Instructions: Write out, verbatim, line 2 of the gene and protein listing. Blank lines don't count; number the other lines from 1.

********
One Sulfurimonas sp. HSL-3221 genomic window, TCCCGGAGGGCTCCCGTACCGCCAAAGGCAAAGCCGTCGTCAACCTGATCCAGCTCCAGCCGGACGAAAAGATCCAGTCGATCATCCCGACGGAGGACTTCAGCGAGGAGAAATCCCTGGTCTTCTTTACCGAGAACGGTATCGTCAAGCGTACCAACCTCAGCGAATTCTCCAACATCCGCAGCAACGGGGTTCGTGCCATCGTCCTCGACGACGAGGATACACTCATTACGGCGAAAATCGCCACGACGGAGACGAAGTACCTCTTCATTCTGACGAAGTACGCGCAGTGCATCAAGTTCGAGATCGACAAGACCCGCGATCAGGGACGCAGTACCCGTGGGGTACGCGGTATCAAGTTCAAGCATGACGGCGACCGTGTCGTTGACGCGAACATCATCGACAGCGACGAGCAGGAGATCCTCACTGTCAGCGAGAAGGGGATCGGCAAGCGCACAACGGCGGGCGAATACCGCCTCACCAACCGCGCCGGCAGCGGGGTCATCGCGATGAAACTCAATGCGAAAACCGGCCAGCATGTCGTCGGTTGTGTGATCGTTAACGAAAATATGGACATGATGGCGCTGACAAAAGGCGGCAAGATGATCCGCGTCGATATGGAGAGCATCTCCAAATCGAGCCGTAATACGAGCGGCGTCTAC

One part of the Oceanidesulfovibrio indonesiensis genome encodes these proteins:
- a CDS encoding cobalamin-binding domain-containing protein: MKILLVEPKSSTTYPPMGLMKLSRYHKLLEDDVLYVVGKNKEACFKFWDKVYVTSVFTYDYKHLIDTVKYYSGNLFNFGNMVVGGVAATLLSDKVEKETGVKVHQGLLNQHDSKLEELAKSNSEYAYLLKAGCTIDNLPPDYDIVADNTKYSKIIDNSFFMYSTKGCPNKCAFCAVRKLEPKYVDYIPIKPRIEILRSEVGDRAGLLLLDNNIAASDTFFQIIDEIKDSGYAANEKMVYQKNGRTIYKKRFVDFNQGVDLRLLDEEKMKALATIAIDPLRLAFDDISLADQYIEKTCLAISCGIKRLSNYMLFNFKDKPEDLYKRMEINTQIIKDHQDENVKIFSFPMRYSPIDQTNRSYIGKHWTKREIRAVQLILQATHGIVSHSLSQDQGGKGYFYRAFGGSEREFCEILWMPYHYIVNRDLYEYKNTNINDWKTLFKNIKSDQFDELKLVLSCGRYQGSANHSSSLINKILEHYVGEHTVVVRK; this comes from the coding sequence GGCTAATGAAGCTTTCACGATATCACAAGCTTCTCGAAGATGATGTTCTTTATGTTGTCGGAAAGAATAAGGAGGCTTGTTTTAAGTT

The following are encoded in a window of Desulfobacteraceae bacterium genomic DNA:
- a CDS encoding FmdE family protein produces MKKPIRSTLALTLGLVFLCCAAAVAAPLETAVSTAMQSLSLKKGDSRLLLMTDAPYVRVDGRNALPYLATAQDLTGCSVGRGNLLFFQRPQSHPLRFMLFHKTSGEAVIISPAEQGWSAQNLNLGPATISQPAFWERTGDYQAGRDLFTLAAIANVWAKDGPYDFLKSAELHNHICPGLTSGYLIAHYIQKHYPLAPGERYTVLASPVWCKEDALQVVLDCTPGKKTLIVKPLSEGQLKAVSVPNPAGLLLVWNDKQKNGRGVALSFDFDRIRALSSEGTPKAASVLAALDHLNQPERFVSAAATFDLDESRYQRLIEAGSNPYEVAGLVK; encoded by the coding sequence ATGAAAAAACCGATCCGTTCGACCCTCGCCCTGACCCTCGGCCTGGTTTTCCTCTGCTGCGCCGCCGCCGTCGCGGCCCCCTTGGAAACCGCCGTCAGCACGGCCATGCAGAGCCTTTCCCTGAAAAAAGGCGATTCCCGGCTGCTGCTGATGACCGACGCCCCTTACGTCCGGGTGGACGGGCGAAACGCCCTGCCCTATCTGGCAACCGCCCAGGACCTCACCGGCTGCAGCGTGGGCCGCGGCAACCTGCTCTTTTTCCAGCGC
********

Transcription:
One part of the Oceanidesulfovibrio indonesiensis genome encodes these proteins: